The weather in 2020 has felt extreme in the Manchester area, with flash floods threatening to swamp homes and archaeology sites, and then a drought leading to moorland fires and threats to upland prehistoric sites: all within just a few weeks of each other. Since 2016 I’ve been working with the Mellor Archaeological Trust on a research project, STORM, designed to help local archaeological organisations that ran historic sites cope with the heritage threats posed by climate change. Studies by Historic England and Historic Environment Scotland have shown that these threats include sea level changes, flooding events, droughts, and vegetation changes, all of which can lead to damage, erosion, and the undermining of archaeological sites.
The impact of sudden weather events on heritage was again evident in February 2020 when two powerful cyclones crossed Ireland, Britain, and mainland Europe just a week apart: storms Ciara and Dennis. The heritage impact was felt at a variety of sites. The Ironbridge Gorge suffered two flooding events with homes, shops, and internationally important industrial archaeology sites flooded as the River Severn burst its banks. Burgh le Marsh windmill in Lincolnshire had its sails ripped off. Elsewhere, homes and shops at Appleby in the Eden Valley in Cumbria were flooded, the waters lapping around the graveyard boundary of the medieval parish church and threatening to overtop the historic stone bridge across the river. Two historic watermills also reported damage due to floods: Daniels Mill near Bridgnorth in Shropshire, Heron Mill in the Eden Valley in Cumbria. Subsequently, the CHERISH research project, which is looking at the impact of coastal erosion on archaeological sites in the Irish Sea zone, has been out recording damage to sites along the eastern Irish and Welsh coasts.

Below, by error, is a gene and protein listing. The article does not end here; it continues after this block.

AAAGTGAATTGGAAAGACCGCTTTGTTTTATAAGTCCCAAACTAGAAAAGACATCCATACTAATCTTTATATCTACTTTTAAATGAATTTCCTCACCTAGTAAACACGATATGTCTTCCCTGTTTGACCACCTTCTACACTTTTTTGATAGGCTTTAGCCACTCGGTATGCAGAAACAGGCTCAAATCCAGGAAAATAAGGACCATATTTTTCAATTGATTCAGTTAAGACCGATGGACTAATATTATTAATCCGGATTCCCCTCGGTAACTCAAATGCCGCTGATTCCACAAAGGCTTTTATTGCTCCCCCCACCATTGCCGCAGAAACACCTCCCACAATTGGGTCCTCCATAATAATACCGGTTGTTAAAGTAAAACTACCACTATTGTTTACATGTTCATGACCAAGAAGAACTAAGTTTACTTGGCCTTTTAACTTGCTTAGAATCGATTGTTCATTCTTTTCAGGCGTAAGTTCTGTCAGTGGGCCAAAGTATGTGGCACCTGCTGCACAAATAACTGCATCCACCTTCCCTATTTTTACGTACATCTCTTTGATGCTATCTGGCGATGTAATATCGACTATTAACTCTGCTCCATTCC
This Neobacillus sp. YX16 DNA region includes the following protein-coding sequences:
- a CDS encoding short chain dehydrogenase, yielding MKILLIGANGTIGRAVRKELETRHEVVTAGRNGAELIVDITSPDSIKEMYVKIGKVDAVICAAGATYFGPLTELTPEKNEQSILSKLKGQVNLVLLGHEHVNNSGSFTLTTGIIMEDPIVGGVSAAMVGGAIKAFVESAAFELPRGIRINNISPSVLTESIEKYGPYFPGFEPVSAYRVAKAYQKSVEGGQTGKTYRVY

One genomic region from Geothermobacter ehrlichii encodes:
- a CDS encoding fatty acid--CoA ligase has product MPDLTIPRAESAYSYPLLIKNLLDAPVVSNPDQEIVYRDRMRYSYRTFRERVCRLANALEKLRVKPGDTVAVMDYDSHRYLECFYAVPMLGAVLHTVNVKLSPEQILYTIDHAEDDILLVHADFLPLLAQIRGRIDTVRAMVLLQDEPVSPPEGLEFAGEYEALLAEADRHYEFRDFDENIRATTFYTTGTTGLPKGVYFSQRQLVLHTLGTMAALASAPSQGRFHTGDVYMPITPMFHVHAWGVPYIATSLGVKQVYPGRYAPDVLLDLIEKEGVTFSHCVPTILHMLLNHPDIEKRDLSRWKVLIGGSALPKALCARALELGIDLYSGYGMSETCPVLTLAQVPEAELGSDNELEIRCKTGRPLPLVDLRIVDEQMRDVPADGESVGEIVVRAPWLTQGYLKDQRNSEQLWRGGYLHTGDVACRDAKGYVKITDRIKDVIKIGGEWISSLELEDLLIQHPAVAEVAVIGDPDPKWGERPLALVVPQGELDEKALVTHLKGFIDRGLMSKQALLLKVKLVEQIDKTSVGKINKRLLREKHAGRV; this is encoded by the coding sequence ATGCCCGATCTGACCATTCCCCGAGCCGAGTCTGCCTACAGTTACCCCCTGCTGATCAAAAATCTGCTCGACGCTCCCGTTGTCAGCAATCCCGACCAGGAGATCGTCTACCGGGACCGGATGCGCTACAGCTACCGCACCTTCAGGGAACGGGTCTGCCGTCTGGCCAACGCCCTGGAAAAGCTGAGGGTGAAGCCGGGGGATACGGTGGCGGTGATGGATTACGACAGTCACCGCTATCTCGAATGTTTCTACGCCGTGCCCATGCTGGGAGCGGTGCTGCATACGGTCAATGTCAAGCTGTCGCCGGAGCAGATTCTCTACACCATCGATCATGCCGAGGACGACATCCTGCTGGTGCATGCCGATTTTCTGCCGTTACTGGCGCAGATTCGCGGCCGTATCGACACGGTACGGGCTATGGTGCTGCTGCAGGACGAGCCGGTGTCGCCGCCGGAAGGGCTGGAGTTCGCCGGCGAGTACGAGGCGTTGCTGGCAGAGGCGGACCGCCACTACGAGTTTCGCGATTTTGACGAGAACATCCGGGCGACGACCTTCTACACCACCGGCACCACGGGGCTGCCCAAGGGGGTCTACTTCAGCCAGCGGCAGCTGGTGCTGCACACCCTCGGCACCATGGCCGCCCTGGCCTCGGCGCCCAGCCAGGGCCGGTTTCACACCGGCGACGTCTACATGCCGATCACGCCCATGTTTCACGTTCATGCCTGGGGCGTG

Such storm events are not uncommon, but weather threats include not just sudden events like these but also long-term threats from subtler changes. The STORM project was funded through the European Union’s Horizon 2020 research programme and ran from 2016 to 2019 and was designed to look at the impact of both sudden and long-term climate threats to heritage. Now a second phase is beginning with the Mellor Archaeological Trust monitoring trends in the climate and their potential impact on local heritage sites whilst using the hazard system developed by the two dozen STORM project partners and tested at five pilot sites around the Mediterranean, western, and northern Europe (see elsewhere on this blog).
Mellor was the only pilot site within the STORM project where there were multi-period below-ground archaeological remains in an upland context at three separate locations. Thus, Oldknow’s Mill lies in a valley location at c. 90m above sea level. The Iron Age hillfort at the Mellor Old Vicarage sits at c. 220m on the western end of a prominent ridge. Finally, the Bronze Age burial site of Shaw Cairn lies on the south-west edge of Mellor Moor, an area of upland peat and heathland, at c. 324m. All three sites lie within a 2km radius of each other.
The STORM project analysis of the current climate at Mellor is based upon observations from the Met Office Ringway weather station (centred SJ 844 814) on the boarder of Manchester and northern Cheshire, lying c. 15km west of the pilot site. This provides a run of weather data parameters from 1946 to 2004 and climate indices were determined for the period 1971 to 2000 based upon these observations.